Sean Griffin

Co-lead of the team, full time Rust contributor. Creator of Diesel. Former Rails committer. they/them

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Thoughts on Arbitrary Pagination

Pagination is the act of breaking a data set into multiple pages to limit the amount of data that has to be processed and sent by a server at once. We’re going to be changing how pagination works on, and I wanted to share some musings about the issues with supporting this as a generic abstraction. While I’m going to be talking about some PostgreSQL internals in this article, the general ideas presented apply to any SQL database.

“Simple” Pagination

The most common form of pagination uses page numbers. This is done by having numbered page links shown towards the bottom of the UI, and including ?page=5 in the URL. Often there are also links for next page, previous page, first page, and last page. The UI might look like this.

Screen Shot 2019-08-20 at 10.02.27 AM.png

This form of pagination is implemented on the server by adding an offset to the query. The total is also needed to know how many pages there actually...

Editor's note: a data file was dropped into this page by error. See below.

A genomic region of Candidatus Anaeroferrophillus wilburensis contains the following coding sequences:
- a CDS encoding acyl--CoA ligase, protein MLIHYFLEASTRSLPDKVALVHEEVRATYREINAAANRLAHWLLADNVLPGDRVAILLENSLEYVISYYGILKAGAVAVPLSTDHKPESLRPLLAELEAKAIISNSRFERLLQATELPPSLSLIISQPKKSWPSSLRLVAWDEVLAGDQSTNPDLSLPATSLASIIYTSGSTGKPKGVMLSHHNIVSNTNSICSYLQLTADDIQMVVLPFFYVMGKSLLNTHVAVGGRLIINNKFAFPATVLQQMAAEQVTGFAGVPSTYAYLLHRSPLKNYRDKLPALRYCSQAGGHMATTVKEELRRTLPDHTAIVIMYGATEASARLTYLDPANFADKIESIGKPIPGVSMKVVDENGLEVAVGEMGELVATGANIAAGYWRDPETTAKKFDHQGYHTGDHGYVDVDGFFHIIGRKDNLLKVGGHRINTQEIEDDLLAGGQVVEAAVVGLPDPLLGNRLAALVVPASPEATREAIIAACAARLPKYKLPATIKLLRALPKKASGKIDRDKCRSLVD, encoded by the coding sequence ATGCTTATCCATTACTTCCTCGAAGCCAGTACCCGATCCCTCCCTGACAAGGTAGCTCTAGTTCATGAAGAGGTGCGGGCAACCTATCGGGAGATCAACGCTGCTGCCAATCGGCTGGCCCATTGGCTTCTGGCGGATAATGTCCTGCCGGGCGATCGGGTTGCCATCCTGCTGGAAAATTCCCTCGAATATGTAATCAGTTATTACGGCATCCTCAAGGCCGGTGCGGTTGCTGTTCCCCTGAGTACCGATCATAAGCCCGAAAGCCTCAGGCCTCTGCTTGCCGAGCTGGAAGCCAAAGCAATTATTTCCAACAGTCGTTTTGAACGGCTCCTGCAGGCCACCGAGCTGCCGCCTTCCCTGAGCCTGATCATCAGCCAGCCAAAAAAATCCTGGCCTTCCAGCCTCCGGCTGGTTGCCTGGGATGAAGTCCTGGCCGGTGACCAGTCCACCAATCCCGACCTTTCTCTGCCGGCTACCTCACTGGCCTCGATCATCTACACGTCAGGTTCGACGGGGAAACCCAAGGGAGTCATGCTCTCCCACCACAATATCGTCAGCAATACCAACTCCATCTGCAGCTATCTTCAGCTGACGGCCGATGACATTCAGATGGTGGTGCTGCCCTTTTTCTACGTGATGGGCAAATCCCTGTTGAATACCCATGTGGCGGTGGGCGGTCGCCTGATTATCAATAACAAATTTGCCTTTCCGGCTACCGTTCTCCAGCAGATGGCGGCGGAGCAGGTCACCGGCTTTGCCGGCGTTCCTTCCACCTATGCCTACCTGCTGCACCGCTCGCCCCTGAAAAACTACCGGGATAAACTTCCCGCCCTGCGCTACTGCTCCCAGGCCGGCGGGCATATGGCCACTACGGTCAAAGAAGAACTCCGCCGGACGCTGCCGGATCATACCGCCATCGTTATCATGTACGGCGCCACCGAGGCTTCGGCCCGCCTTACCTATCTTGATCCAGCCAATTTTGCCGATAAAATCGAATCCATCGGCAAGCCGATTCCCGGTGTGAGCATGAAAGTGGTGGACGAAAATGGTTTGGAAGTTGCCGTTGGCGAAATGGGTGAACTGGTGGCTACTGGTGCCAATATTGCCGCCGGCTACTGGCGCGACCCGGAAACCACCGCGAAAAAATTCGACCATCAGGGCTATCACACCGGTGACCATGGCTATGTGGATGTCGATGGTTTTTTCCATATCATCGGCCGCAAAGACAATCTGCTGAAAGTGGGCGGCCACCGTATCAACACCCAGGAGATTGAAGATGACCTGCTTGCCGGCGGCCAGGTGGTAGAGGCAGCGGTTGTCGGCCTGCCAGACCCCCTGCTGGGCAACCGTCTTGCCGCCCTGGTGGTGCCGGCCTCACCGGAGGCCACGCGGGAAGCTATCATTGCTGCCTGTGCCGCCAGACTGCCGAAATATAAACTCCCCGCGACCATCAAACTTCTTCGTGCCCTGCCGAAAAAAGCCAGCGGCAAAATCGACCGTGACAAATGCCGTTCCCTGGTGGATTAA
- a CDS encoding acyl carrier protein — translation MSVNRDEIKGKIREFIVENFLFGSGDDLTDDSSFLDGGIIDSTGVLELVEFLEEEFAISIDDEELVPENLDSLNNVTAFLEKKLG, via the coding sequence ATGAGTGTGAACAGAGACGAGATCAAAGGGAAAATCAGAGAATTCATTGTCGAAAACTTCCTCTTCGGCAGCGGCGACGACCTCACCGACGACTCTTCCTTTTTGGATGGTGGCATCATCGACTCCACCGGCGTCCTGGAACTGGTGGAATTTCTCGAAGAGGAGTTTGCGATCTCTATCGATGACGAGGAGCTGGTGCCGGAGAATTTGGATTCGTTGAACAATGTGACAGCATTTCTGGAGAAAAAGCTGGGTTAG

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Moving on from Rails and what’s next

It’s been more than 6 years since my first commit to Ruby on Rails. I had just gotten my first full time Ruby position, was excited to move away from PHP, and wanted to give back. Since then I made 1452 commits to the project. Today, I am finally ready to move on from Rails.

In 2014 I started working on the Active Record Attributes API. We got to a working implementation fairly quickly, but it took many more months and thousands of lines of code to get to an implementation that I was comfortable shipping. By the time Rails 4.2 came out, I had ended up rewriting a significant portion of the library, which meant I was spending more and more of my time maintaining that code and fixing other issues.

Around the time that 4.2 was entering beta, I decided it was time to try and take this commitment full time. I spent the next 4 years devoting as much of my professional time as possible to the...

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